Carl Michael Bellman (February 4, 1740 – February 11, 1795) was a Swedish poet, songwriter, composer and performer.
Bellman is a central figure in the Swedish song tradition and remains a powerful influence in Swedish music, as well as in Scandinavian literature, to this day.
Bellman is best known for two collections of poems set to music, Fredman’s songs (Fredmans sånger) and Fredman’s epistles (Fredmans epistlar). Each consists of about 70 songs. The general theme is drinking, but the songs wonderfully combine words and music to express feelings and moods ranging from humorous to elegiac, romantic to satirical.
Bellman’s patrons included the King, Gustav III of Sweden, who called him the master improviser. Bellman has been compared to Shakespeare, Beethoven, Mozart, and Hogarth, but his gift, using elegantly baroque classical references in comic contrast to sordid drinking and prostitution, which are at once regretted and celebrated, is unique.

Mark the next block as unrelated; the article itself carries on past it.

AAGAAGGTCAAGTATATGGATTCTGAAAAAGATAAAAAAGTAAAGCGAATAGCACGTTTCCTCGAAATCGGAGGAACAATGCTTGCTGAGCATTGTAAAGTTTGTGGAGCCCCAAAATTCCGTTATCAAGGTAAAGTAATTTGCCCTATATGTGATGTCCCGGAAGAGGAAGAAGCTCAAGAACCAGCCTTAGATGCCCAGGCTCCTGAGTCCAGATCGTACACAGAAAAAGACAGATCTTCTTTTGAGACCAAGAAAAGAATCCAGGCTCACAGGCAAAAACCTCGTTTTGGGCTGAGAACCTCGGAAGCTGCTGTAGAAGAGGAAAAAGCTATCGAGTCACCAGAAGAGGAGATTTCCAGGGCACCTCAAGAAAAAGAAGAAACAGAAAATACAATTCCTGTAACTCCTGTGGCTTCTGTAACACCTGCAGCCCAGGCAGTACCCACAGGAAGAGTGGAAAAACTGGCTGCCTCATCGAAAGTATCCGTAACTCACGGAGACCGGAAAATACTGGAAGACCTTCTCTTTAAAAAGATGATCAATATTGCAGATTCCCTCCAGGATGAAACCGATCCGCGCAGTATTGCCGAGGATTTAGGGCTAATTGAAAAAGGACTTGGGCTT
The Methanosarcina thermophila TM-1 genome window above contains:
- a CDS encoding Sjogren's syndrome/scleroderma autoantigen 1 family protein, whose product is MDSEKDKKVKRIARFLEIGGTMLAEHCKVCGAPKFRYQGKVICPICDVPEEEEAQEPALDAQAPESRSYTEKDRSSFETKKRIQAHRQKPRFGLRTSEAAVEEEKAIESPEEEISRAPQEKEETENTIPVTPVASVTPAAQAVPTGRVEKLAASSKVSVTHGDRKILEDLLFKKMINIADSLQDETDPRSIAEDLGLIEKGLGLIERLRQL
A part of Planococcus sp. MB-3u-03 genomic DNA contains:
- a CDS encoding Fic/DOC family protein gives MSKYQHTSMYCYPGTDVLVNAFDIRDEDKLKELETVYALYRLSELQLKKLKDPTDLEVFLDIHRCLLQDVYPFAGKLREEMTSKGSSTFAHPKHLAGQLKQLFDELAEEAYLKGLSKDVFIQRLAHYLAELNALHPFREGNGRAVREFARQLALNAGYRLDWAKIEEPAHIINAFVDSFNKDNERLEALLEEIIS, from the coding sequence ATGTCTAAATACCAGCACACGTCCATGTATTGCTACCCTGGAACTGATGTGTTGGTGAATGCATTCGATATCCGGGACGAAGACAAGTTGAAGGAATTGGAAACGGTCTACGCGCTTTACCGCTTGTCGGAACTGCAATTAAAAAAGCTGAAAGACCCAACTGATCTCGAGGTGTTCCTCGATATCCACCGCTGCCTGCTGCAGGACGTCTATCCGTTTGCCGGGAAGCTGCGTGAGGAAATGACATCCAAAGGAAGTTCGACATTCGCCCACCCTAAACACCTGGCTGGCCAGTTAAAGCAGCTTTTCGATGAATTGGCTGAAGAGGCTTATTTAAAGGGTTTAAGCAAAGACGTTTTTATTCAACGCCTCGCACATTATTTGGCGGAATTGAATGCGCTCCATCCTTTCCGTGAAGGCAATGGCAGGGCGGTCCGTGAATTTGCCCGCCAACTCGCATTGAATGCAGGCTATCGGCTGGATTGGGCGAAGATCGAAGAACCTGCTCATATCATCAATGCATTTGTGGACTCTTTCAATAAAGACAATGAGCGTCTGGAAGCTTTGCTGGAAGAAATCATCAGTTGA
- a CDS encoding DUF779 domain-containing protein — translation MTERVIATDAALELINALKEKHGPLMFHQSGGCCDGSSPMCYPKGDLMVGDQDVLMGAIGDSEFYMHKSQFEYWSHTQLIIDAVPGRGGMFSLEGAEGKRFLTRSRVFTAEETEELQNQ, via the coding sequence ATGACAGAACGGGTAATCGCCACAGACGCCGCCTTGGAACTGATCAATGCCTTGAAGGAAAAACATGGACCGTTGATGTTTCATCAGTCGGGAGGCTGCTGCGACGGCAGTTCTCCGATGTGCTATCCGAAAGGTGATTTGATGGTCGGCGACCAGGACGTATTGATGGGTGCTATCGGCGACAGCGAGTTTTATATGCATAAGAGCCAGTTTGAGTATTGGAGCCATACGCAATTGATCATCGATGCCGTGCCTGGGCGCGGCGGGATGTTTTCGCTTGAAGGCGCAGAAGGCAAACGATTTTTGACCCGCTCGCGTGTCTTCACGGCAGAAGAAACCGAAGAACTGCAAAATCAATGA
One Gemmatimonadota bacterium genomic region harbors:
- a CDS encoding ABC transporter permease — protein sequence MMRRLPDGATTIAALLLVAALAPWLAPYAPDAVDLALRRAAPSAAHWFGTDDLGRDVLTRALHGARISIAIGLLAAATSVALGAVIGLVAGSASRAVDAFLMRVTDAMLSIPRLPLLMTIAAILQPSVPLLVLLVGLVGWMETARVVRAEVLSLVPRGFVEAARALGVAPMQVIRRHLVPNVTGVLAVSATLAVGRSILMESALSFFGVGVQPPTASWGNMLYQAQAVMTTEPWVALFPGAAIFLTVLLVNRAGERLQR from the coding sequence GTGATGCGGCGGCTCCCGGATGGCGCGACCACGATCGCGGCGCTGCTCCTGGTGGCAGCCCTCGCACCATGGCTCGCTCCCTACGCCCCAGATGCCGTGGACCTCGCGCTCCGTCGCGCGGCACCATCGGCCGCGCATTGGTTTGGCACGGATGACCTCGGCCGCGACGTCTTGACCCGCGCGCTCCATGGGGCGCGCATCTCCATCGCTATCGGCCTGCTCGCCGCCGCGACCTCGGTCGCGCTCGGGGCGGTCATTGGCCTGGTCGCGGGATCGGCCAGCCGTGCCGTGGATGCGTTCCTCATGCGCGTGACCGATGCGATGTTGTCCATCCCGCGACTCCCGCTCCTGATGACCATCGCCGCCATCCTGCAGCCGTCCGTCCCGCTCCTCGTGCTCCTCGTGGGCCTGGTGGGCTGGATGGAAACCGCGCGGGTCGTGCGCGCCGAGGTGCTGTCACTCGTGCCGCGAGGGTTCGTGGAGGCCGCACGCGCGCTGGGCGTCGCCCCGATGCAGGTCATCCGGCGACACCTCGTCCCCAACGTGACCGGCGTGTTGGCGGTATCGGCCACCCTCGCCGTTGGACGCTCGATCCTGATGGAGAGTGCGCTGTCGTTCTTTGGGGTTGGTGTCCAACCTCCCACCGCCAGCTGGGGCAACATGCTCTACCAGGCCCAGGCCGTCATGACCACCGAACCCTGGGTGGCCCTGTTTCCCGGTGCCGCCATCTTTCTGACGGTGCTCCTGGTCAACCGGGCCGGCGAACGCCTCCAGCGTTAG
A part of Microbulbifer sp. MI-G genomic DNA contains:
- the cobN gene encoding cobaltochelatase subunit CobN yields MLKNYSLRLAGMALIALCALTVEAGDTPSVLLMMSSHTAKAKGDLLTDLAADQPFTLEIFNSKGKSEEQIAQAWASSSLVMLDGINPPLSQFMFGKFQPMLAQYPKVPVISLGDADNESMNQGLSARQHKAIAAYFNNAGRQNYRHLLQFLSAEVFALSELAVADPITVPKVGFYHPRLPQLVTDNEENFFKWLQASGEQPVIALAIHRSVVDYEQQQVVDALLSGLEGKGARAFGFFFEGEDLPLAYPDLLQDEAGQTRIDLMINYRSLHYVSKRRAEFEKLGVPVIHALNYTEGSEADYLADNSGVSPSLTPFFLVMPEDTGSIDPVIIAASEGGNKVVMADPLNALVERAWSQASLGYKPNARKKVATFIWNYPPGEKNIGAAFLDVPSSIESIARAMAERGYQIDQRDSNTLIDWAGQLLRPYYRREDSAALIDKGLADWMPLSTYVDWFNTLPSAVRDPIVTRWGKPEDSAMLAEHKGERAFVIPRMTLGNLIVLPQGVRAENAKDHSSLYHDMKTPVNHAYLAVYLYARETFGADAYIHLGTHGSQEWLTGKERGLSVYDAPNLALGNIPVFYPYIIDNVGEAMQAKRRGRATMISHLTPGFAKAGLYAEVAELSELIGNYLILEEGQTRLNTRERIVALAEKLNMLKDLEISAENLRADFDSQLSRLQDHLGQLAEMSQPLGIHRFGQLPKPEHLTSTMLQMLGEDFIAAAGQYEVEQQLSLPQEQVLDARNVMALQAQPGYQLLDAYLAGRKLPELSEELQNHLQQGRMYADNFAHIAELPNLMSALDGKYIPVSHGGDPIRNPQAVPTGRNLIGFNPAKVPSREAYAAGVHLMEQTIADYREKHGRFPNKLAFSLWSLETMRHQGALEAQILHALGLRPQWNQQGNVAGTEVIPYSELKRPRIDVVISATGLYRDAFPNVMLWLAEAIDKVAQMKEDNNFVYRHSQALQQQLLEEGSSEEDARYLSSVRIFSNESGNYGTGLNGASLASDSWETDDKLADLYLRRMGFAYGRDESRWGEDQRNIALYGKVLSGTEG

Bellman’s songs continue to be performed and recorded by musicians from Scandinavia and in other languages including Italian, French, Russian and English.